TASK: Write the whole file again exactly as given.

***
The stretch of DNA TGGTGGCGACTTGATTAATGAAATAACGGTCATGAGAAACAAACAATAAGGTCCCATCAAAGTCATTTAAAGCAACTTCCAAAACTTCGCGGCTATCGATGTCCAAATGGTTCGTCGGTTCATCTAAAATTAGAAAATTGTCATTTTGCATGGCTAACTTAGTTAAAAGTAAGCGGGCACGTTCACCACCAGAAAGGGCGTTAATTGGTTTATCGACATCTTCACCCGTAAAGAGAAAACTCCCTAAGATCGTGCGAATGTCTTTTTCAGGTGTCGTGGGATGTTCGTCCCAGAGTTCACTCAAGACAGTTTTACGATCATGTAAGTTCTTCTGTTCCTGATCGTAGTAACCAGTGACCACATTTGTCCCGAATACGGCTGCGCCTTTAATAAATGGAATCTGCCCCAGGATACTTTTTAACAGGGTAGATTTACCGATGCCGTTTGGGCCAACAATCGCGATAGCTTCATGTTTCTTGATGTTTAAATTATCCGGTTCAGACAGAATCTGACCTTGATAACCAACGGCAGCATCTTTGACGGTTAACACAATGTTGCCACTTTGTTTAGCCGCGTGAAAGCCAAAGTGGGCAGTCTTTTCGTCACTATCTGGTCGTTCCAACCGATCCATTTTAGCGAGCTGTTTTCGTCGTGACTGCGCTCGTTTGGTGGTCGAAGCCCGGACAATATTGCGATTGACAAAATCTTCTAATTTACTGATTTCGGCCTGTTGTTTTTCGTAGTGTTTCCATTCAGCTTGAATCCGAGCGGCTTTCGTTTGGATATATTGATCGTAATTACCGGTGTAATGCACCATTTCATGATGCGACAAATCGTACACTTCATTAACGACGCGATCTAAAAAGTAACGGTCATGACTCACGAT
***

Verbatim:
The stretch of DNA TGGTGGCGACTTGATTAATGAAATAACGGTCATGAGAAACAAACAATAAGGTCCCATCAAAGTCATTTAAAGCAACTTCCAAAACTTCGCGGCTATCGATGTCCAAATGGTTCGTCGGTTCATCTAAAATTAGAAAATTGTCATTTTGCATGGCTAACTTAGTTAAAAGTAAGCGGGCACGTTCACCACCAGAAAGGGCGTTAATTGGTTTATCGACATCTTCACCCGTAAAGAGAAAACTCCCTAAGATCGTGCGAATGTCTTTTTCAGGTGTCGTGGGATGTTCGTCCCAGAGTTCACTCAAGACAGTTTTACGATCATGTAAGTTCTTCTGTTCCTGATCGTAGTAACCAGTGACCACATTTGTCCCGAATACGGCTGCGCCTTTAATAAATGGAATCTGCCCCAGGATACTTTTTAACAGGGTAGATTTACCGATGCCGTTTGGGCCAACAATCGCGATAGCTTCATGTTTCTTGATGTTTAAATTATCCGGTTCAGACAGAATCTGACCTTGATAACCAACGGCAGCATCTTTGACGGTTAACACAATGTTGCCACTTTGTTTAGCCGCGTGAAAGCCAAAGTGGGCAGTCTTTTCGTCACTATCTGGTCGTTCCAACCGATCCATTTTAGCGAGCTGTTTTCGTCGTGACTGCGCTCGTTTGGTGGTCGAAGCCCGGACAATATTGCGATTGACAAAATCTTCTAATTTACTGATTTCGGCCTGTTGTTTTTCGTAGTGTTTCCATTCAGCTTGAATCCGAGCGGCTTTCGTTTGGATATATTGATCGTAATTACCGGTGTAATGCACCATTTCATGATGCGACAAATCGTACACTTCATTAACGACGCGATCTAAAAAGTAACGGTCATGACTCACGAT